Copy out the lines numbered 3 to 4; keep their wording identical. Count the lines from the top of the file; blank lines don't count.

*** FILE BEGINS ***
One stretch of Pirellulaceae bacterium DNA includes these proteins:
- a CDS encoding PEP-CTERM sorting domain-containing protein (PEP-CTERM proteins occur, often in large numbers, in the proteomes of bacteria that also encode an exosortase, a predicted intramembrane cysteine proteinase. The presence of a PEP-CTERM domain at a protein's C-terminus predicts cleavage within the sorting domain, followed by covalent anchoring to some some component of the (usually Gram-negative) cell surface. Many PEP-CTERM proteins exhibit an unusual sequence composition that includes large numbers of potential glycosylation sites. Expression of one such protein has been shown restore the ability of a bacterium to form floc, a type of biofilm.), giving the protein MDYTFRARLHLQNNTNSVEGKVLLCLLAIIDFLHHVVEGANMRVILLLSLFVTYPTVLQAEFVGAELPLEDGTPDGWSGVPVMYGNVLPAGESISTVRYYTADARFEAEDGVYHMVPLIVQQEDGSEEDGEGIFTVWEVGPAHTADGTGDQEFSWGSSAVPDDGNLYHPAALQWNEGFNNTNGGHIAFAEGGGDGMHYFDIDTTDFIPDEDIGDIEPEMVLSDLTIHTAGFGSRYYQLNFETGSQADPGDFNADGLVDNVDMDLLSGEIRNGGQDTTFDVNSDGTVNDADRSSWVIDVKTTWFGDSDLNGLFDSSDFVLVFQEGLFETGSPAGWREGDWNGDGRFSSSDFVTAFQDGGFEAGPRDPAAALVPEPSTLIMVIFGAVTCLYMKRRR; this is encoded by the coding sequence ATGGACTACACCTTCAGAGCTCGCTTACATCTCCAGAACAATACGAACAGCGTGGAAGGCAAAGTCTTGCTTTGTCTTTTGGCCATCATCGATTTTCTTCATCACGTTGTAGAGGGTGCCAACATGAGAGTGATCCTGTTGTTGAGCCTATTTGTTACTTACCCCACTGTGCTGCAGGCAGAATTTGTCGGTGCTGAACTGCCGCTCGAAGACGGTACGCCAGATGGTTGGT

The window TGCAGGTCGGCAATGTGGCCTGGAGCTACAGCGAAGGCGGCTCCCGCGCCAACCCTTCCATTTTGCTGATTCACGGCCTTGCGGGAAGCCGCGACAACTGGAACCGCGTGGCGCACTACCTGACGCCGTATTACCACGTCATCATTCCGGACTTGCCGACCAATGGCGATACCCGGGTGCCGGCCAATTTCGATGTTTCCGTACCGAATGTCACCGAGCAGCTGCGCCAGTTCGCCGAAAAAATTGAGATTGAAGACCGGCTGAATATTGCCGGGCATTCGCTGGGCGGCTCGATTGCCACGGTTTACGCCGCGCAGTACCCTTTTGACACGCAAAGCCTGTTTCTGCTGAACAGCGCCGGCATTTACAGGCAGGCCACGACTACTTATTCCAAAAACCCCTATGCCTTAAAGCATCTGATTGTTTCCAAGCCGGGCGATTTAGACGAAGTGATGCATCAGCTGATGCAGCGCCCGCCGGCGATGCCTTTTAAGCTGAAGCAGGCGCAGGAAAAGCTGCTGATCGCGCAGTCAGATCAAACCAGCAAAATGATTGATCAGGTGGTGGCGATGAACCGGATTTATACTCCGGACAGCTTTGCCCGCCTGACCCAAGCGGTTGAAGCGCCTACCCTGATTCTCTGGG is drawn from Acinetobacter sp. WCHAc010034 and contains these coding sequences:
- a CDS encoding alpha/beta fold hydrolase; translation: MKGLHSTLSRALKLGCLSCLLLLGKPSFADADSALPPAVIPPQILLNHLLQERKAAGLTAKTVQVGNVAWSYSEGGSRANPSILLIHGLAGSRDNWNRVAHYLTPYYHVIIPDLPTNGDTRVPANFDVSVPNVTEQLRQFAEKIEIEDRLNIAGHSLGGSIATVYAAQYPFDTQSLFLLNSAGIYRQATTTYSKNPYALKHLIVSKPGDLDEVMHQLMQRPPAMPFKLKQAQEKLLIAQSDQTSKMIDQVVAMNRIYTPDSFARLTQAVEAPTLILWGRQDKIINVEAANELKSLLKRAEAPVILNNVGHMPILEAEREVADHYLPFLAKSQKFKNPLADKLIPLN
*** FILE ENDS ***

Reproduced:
The window TGCAGGTCGGCAATGTGGCCTGGAGCTACAGCGAAGGCGGCTCCCGCGCCAACCCTTCCATTTTGCTGATTCACGGCCTTGCGGGAAGCCGCGACAACTGGAACCGCGTGGCGCACTACCTGACGCCGTATTACCACGTCATCATTCCGGACTTGCCGACCAATGGCGATACCCGGGTGCCGGCCAATTTCGATGTTTCCGTACCGAATGTCACCGAGCAGCTGCGCCAGTTCGCCGAAAAAATTGAGATTGAAGACCGGCTGAATATTGCCGGGCATTCGCTGGGCGGCTCGATTGCCACGGTTTACGCCGCGCAGTACCCTTTTGACACGCAAAGCCTGTTTCTGCTGAACAGCGCCGGCATTTACAGGCAGGCCACGACTACTTATTCCAAAAACCCCTATGCCTTAAAGCATCTGATTGTTTCCAAGCCGGGCGATTTAGACGAAGTGATGCATCAGCTGATGCAGCGCCCGCCGGCGATGCCTTTTAAGCTGAAGCAGGCGCAGGAAAAGCTGCTGATCGCGCAGTCAGATCAAACCAGCAAAATGATTGATCAGGTGGTGGCGATGAACCGGATTTATACTCCGGACAGCTTTGCCCGCCTGACCCAAGCGGTTGAAGCGCCTACCCTGATTCTCTGGG is drawn from Acinetobacter sp. WCHAc010034 and contains these coding sequences:
- a CDS encoding alpha/beta fold hydrolase; translation: MKGLHSTLSRALKLGCLSCLLLLGKPSFADADSALPPAVIPPQILLNHLLQERKAAGLTAKTVQVGNVAWSYSEGGSRANPSILLIHGLAGSRDNWNRVAHYLTPYYHVIIPDLPTNGDTRVPANFDVSVPNVTEQLRQFAEKIEIEDRLNIAGHSLGGSIATVYAAQYPFDTQSLFLLNSAGIYRQATTTYSKNPYALKHLIVSKPGDLDEVMHQLMQRPPAMPFKLKQAQEKLLIAQSDQTSKMIDQVVAMNRIYTPDSFARLTQAVEAPTLILWGRQDKIINVEAANELKSLLKRAEAPVILNNVGHMPILEAEREVADHYLPFLAKSQKFKNPLADKLIPLN